Let’s say that you’ve spent months, or even years, trying to get the members of your local city council to enact basic, common-sense measures. Maybe, for example, you want them to bring Portland Loo to your city. And let’s say that they have ignored you every step of the way. What else can you do?
Sometimes it’s best to take matters into your own hands. It may be time to become one of the city councilors yourself.
Changing the System from Within
It’s a whole lot easier to be a local government official than people think it is.
In many jurisdictions, city councilors are volunteers. Their positions are either unpaid, or they receive a small stipend for their service.
Because of that, many city councilors and people running for those positions are unopposed. Those races are often uncontested.
Freedom from Party Politics
At the federal and state level, elected positions tend to be partisan. Candidates are often backed by one of the two major political parties. But local government positions tend to be non-partisan. Because of that, candidates for those offices don’t depend on partisan affiliations.
We’ve all seen how major races for positions like governor and U.S. Senator can end up costing eye-popping amounts of money, sometimes reaching into the tens, or even hundreds of millions of dollars. The good news is, running for local office is nowhere near as expensive. In fact, it’s entirely possible to win a city council position without spending anything at all.
Getting to Know Your Neighbors
Most of the huge costs in the aforementioned races are for statewide advertisements on radio and television and hiring campaign consultants and other staff. Most of that is not necessary when running for a local government position.
At the end of the day, what sways voters the most is direct personal contact with candidates.
There are a few very inexpensive ways to facilitate those contacts. One is to go door to door, introduce yourself to them and tell them why you’re running. This is a very effective way of campaigning, especially in small towns. For example, if your city’s population is around 1,000 people, you could probably hit almost every door in town in the space of a single weekend.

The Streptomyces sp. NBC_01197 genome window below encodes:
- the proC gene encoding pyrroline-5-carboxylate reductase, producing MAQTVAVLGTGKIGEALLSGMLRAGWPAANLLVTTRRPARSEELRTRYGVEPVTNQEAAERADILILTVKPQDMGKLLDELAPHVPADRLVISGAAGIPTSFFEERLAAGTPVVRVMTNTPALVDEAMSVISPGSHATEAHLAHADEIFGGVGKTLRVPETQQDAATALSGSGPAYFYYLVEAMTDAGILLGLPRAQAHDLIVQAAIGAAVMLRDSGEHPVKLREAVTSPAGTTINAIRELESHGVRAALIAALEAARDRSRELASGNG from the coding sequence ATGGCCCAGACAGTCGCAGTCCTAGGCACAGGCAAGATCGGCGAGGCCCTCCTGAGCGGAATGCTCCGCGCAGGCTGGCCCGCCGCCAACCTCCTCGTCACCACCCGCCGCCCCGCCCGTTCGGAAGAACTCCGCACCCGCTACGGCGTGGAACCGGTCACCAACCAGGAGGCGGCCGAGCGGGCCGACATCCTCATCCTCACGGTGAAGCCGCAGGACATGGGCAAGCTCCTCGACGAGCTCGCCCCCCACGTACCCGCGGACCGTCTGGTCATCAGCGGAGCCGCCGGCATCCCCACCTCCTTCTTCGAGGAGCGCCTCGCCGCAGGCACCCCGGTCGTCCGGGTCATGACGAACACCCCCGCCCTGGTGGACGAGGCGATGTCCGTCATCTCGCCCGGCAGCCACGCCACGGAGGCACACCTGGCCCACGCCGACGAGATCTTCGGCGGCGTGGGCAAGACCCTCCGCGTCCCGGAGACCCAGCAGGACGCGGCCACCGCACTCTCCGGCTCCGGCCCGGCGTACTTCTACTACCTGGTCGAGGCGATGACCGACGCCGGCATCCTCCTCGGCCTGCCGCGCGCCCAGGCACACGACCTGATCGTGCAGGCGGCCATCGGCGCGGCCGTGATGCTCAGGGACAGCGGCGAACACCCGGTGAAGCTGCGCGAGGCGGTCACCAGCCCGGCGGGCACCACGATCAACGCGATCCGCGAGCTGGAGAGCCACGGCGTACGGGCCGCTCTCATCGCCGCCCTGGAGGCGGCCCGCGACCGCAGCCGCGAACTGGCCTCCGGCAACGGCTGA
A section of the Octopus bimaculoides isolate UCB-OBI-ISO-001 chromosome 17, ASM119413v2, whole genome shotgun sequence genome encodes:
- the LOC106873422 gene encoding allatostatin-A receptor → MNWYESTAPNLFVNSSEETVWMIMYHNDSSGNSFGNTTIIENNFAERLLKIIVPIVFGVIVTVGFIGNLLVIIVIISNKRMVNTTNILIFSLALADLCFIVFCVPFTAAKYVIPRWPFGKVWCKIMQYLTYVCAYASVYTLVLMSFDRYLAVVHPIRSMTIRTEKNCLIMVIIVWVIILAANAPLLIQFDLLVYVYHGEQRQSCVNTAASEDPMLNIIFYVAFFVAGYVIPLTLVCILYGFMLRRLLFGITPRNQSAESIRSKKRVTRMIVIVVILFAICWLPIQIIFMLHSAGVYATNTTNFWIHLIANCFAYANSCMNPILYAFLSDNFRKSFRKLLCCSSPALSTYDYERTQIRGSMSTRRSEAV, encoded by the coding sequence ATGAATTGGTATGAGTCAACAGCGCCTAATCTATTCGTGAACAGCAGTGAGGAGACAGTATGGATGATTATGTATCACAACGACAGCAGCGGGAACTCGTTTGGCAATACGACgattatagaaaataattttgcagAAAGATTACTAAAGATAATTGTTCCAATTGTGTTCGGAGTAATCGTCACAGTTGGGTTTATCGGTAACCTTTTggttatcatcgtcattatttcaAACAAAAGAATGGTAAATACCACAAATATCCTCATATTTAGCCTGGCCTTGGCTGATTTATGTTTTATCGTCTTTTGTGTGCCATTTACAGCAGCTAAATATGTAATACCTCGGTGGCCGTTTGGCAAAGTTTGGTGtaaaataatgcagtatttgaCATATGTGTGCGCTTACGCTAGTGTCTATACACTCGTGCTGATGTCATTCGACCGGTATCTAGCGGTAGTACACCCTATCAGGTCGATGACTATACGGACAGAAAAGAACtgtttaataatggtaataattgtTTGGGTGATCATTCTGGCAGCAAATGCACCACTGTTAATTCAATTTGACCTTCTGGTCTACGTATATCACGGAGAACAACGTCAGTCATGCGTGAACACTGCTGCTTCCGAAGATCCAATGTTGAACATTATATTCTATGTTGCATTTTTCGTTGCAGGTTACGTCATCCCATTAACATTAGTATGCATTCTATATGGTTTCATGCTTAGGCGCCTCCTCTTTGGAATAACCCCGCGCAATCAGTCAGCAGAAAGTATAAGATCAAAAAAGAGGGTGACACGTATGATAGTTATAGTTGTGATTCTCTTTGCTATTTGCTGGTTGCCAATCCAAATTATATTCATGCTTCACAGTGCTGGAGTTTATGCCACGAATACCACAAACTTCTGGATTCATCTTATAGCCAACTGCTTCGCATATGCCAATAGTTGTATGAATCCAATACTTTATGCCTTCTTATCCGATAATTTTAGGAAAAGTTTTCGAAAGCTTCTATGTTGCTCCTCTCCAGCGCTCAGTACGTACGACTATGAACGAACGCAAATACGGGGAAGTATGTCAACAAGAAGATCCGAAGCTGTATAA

Another way to make yourself known is to hold small gatherings. You can either host them in your own home or at the homes of your friends or people you know who support your candidacy. Candidate meet and greets can also be done in coffeeshops or other small local businesses and gathering places. If your town has an annual parade or similar event, maybe you’ll want to participate in that.
Working Within a Budget
If you do find yourself in a hotly contested race, it may become necessary to spend a little bit of money. But luckily, most of your major expenses are ones you could cover out of pocket. Yard signs are a good way to demonstrate support and get your name out. Depending on how many you order, it could be a minimal expense. You’ll also want a pamphlet that tells people all about you and why you’re running. Maybe you can have a few hundred of those printed. But if that breaks your budget, you can probably just put it together and print it yourself at home.